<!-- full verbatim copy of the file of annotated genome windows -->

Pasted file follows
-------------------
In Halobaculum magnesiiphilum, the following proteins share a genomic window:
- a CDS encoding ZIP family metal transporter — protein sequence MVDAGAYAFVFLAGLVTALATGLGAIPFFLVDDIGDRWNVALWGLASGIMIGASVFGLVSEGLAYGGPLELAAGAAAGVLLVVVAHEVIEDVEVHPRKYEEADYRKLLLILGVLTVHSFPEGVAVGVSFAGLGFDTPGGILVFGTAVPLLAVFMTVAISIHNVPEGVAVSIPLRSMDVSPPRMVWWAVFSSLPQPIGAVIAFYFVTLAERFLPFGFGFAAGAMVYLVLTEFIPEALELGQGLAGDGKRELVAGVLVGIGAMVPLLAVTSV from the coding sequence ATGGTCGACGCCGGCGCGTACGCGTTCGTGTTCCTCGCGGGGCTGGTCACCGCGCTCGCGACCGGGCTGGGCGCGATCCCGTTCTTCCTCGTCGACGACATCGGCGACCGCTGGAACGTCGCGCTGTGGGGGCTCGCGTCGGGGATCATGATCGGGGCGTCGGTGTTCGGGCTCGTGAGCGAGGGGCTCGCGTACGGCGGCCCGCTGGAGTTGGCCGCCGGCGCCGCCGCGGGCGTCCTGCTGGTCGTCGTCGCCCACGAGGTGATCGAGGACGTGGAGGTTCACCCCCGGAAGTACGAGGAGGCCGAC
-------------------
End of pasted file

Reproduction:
In Halobaculum magnesiiphilum, the following proteins share a genomic window:
- a CDS encoding ZIP family metal transporter — protein sequence MVDAGAYAFVFLAGLVTALATGLGAIPFFLVDDIGDRWNVALWGLASGIMIGASVFGLVSEGLAYGGPLELAAGAAAGVLLVVVAHEVIEDVEVHPRKYEEADYRKLLLILGVLTVHSFPEGVAVGVSFAGLGFDTPGGILVFGTAVPLLAVFMTVAISIHNVPEGVAVSIPLRSMDVSPPRMVWWAVFSSLPQPIGAVIAFYFVTLAERFLPFGFGFAAGAMVYLVLTEFIPEALELGQGLAGDGKRELVAGVLVGIGAMVPLLAVTSV from the coding sequence ATGGTCGACGCCGGCGCGTACGCGTTCGTGTTCCTCGCGGGGCTGGTCACCGCGCTCGCGACCGGGCTGGGCGCGATCCCGTTCTTCCTCGTCGACGACATCGGCGACCGCTGGAACGTCGCGCTGTGGGGGCTCGCGTCGGGGATCATGATCGGGGCGTCGGTGTTCGGGCTCGTGAGCGAGGGGCTCGCGTACGGCGGCCCGCTGGAGTTGGCCGCCGGCGCCGCCGCGGGCGTCCTGCTGGTCGTCGTCGCCCACGAGGTGATCGAGGACGTGGAGGTTCACCCCCGGAAGTACGAGGAGGCCGAC